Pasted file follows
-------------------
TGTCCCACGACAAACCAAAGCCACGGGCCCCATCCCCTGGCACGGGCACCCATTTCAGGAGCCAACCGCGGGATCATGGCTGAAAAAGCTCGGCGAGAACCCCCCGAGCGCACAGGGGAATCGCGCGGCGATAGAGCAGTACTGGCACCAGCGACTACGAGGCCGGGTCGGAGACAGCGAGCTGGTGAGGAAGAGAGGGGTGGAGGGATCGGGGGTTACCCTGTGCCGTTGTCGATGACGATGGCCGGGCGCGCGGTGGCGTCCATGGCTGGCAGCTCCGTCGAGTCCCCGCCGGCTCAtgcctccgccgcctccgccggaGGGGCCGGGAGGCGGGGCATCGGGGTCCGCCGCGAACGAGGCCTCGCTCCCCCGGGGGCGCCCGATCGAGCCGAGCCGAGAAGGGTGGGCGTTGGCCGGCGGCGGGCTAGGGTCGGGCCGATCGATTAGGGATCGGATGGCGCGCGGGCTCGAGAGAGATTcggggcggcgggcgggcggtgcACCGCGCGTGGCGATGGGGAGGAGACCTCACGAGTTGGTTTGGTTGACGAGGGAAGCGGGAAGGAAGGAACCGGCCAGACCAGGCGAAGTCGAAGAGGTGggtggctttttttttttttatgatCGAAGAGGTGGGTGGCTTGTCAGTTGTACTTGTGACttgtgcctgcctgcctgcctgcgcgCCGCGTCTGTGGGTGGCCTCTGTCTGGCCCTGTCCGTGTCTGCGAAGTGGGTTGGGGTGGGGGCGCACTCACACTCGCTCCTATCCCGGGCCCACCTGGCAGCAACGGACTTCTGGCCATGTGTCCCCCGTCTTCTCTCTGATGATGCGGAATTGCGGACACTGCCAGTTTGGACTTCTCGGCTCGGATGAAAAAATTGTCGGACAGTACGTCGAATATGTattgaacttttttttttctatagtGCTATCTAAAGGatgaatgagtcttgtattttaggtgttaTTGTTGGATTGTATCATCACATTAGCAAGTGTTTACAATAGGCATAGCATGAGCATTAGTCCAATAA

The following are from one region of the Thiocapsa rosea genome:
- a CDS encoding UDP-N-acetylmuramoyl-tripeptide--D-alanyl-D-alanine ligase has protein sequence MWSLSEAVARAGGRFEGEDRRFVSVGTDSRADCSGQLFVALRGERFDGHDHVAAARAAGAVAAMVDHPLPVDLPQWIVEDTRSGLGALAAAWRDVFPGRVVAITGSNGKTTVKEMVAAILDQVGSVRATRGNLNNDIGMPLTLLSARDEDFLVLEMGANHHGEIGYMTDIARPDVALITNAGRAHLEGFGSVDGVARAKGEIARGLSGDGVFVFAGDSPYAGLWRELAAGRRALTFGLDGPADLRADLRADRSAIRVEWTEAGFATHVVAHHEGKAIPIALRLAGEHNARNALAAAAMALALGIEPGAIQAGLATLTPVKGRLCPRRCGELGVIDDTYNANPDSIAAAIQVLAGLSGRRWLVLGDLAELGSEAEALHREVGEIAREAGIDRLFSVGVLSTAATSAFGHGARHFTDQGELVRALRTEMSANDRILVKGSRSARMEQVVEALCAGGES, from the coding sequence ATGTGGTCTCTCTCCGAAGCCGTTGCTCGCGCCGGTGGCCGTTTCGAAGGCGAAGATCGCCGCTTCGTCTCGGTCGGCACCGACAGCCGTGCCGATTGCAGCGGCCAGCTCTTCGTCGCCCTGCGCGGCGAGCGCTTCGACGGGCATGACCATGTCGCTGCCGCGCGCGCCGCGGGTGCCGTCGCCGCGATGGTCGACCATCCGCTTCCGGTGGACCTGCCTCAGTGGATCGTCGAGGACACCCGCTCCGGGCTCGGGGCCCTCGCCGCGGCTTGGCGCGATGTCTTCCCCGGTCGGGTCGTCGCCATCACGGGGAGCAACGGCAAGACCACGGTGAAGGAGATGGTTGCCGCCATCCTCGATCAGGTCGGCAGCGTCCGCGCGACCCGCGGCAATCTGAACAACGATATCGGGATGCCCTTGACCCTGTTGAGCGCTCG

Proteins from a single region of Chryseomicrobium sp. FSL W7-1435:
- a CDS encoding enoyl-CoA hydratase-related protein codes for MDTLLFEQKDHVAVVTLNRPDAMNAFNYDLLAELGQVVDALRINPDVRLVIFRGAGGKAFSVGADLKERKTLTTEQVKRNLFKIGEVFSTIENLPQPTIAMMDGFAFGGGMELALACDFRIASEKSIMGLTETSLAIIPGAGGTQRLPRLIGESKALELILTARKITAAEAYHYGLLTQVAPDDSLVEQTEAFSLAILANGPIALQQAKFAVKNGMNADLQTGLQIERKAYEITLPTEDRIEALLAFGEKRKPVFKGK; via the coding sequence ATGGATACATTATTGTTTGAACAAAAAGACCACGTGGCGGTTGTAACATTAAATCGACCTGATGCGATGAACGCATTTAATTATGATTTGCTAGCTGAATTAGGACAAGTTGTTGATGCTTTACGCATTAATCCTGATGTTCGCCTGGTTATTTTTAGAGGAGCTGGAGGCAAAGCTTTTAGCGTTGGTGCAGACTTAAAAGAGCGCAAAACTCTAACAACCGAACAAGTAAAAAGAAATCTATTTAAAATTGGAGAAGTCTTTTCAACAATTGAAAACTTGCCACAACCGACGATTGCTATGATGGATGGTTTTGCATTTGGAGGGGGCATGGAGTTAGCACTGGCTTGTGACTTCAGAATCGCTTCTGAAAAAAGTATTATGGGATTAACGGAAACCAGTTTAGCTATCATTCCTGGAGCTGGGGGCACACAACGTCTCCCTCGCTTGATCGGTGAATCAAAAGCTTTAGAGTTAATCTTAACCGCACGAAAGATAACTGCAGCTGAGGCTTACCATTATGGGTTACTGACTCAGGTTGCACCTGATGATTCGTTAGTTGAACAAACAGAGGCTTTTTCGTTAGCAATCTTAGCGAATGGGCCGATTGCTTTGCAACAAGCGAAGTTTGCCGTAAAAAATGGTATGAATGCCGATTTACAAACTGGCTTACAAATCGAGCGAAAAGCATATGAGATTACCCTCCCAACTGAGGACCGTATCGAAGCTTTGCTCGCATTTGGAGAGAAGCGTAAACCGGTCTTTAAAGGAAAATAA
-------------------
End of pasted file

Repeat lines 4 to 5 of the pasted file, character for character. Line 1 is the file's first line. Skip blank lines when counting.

Proteins from a single region of Chryseomicrobium sp. FSL W7-1435:
- a CDS encoding enoyl-CoA hydratase-related protein codes for MDTLLFEQKDHVAVVTLNRPDAMNAFNYDLLAELGQVVDALRINPDVRLVIFRGAGGKAFSVGADLKERKTLTTEQVKRNLFKIGEVFSTIENLPQPTIAMMDGFAFGGGMELALACDFRIASEKSIMGLTETSLAIIPGAGGTQRLPRLIGESKALELILTARKITAAEAYHYGLLTQVAPDDSLVEQTEAFSLAILANGPIALQQAKFAVKNGMNADLQTGLQIERKAYEITLPTEDRIEALLAFGEKRKPVFKGK; via the coding sequence ATGGATACATTATTGTTTGAACAAAAAGACCACGTGGCGGTTGTAACATTAAATCGACCTGATGCGATGAACGCATTTAATTATGATTTGCTAGCTGAATTAGGACAAGTTGTTGATGCTTTACGCATTAATCCTGATGTTCGCCTGGTTATTTTTAGAGGAGCTGGAGGCAAAGCTTTTAGCGTTGGTGCAGACTTAAAAGAGCGCAAAACTCTAACAACCGAACAAGTAAAAAGAAATCTATTTAAAATTGGAGAAGTCTTTTCAACAATTGAAAACTTGCCACAACCGACGATTGCTATGATGGATGGTTTTGCATTTGGAGGGGGCATGGAGTTAGCACTGGCTTGTGACTTCAGAATCGCTTCTGAAAAAAGTATTATGGGATTAACGGAAACCAGTTTAGCTATCATTCCTGGAGCTGGGGGCACACAACGTCTCCCTCGCTTGATCGGTGAATCAAAAGCTTTAGAGTTAATCTTAACCGCACGAAAGATAACTGCAGCTGAGGCTTACCATTATGGGTTACTGACTCAGGTTGCACCTGATGATTCGTTAGTTGAACAAACAGAGGCTTTTTCGTTAGCAATCTTAGCGAATGGGCCGATTGCTTTGCAACAAGCGAAGTTTGCCGTAAAAAATGGTATGAATGCCGATTTACAAACTGGCTTACAAATCGAGCGAAAAGCATATGAGATTACCCTCCCAACTGAGGACCGTATCGAAGCTTTGCTCGCATTTGGAGAGAAGCGTAAACCGGTCTTTAAAGGAAAATAA